My son has been raving about Beech mountain for months – and it really was the main goal of this trip. Beech is pretty typical of the small ski resorts in the area – a couple of chair lifts and half a dozen runs and in the summer you can park right in the village at the bottom of the mountain. There’s also a bike shop in the village where you can rent enduro / XC bikes as well as protective gear. We decided to use our own bikes though I’d probably consider renting to get some extra travel next time – my Specialized Epic took a real pounding – really not made for the kind of terrain at Beech.

All-day lift tickets are $35, $28 for kids under 12. Loading your bikes on the chair-lift is pretty straightforward and there are a couple of guys to help if needed, you ride in the chair-lift behind your bikes and someone unloads your bike at the top; you can also ride down if you break your bike while on the mountain.

There are 3 green trails, a couple of blues and some black and black diamond – they are interrupted a third of the way down by an access road which allows you to mix and match trails. We mostly stuck to the greens and blues – nice, fast and flowy with a some technical sections – but basically everything was easily rideable; there are a few big drops and tables towards the bottom if you like air. We gave the black and black-diamond a try as well but being in the woods they really hadn’t dried out from the previous days storm – walking / sliding down was hard enough – riding would’ve been suicidal. Gives you some perspective though – these are actual Downhill Championship courses – amazing to see pros. fly down this stuff at full race speed in any condition.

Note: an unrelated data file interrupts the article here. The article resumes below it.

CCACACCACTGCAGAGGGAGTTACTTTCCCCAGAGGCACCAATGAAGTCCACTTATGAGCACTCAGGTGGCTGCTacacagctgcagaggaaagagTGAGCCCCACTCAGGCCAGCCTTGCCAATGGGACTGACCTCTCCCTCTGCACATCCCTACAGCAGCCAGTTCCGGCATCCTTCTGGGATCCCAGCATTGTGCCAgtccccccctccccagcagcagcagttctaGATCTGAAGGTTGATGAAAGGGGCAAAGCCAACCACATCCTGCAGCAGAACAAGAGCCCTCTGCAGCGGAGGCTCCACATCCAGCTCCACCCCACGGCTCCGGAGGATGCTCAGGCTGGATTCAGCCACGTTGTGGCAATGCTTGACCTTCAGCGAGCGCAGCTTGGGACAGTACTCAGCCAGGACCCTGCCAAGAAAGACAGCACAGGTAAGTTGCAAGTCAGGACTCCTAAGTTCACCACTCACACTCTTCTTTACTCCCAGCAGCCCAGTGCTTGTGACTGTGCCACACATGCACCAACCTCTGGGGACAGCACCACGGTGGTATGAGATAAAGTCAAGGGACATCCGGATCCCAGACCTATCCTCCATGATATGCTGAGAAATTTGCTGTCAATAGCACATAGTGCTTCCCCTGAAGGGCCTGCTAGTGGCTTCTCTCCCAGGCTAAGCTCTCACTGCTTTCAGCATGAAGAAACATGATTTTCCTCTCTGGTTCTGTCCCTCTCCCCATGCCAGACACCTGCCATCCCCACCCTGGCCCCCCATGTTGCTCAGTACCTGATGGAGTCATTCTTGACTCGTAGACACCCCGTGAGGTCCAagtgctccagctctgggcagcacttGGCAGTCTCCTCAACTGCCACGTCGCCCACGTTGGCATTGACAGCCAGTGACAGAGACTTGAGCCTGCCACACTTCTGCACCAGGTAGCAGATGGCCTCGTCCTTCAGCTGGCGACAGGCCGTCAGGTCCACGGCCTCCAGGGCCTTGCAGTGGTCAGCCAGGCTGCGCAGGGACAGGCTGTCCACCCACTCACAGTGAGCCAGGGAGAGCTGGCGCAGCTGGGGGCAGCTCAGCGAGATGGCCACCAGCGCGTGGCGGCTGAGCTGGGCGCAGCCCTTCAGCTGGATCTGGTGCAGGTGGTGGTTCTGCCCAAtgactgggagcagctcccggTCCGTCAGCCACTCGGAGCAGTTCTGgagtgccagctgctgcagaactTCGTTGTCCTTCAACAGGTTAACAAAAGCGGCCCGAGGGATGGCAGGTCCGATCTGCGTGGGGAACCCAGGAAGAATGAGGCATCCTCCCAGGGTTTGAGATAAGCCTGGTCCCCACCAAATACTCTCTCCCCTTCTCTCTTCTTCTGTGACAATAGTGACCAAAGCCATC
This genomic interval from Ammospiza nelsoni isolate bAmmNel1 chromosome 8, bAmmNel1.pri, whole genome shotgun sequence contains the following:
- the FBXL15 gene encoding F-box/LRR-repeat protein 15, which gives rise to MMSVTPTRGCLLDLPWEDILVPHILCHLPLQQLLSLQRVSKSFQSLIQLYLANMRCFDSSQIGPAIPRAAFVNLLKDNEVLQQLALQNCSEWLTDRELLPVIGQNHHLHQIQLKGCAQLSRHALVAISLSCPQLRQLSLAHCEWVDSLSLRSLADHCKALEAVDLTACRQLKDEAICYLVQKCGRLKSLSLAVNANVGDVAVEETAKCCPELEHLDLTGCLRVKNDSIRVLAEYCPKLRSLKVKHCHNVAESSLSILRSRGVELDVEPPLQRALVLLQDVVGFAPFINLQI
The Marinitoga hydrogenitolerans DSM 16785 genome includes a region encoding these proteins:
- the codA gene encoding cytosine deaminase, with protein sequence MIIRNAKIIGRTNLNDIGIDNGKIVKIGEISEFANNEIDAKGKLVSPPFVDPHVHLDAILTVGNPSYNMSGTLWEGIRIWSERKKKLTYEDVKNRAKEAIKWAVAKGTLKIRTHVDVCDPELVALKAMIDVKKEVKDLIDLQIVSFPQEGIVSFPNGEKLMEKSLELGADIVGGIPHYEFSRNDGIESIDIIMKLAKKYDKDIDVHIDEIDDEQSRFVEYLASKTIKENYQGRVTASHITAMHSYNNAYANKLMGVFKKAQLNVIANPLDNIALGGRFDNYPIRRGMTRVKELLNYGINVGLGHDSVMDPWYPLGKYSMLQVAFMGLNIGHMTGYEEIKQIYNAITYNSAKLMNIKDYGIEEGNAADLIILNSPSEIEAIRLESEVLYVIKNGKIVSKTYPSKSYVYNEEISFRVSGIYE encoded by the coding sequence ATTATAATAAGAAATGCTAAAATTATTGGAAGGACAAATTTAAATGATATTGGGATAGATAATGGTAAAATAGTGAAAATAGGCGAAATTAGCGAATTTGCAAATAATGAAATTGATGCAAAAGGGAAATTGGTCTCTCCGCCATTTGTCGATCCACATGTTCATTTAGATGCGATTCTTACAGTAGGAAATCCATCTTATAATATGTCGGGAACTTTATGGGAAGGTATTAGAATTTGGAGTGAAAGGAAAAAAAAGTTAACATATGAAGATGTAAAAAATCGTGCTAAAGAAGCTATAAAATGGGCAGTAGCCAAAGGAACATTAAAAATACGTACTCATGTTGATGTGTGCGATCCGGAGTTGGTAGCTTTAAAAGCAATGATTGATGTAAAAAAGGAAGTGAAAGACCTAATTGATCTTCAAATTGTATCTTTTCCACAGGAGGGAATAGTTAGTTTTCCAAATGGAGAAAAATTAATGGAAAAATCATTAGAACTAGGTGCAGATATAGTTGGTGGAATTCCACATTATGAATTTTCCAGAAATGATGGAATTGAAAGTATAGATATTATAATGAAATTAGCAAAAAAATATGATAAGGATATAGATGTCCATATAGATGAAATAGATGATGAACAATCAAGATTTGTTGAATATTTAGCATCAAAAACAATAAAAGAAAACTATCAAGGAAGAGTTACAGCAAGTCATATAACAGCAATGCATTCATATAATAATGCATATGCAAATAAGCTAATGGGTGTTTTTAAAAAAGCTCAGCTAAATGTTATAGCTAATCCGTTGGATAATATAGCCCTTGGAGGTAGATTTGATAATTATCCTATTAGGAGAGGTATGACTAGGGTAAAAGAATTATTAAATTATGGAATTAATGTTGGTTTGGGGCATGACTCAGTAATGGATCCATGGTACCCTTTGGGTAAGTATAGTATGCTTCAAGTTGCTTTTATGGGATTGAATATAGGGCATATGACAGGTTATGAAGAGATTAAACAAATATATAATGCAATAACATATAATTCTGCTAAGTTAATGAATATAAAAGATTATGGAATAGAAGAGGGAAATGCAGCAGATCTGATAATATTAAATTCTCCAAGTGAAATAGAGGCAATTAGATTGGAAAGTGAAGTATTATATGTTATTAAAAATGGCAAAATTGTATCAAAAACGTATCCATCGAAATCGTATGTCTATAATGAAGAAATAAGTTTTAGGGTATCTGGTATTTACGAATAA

Despite not actually pedaling much – I was surprisingly tired at the end of the day – you’re mostly out of the saddle and on your breaks. We did about 9 runs and a break for lunch in about 6 hours. Fortunately I was able to rehydrate and carb load with a 5506 Pale Ale from the excellent Beech Mountain Brewing Company at the bottom of the mountain and there’s a bike stand and hose to clean your bike – handy if you’re staying in a hotel.

Here’s Jack’s 5 minute video showing the green and blue runs  – starts off slow but the pace picks up about 2.30 as we gain confidence – crank it up to 1080p if you have the bandwidth. You won’t see much of me in the video – as usual – I’m struggling to keep up !

Day 3 – Grandfather Mountain and Rocky Knob

After a lazy morning watching the TDF in bed and breakfast we packed up for our journey home. Just two stops on the way. The first – Grandfather Mountain via a cruise along the Blue Ridge Parkway. It was a beautiful clear day  and you could see forever. The area was pretty busy due to the Highland Games  (who knew ?) – lot’s of red hair and sunburn.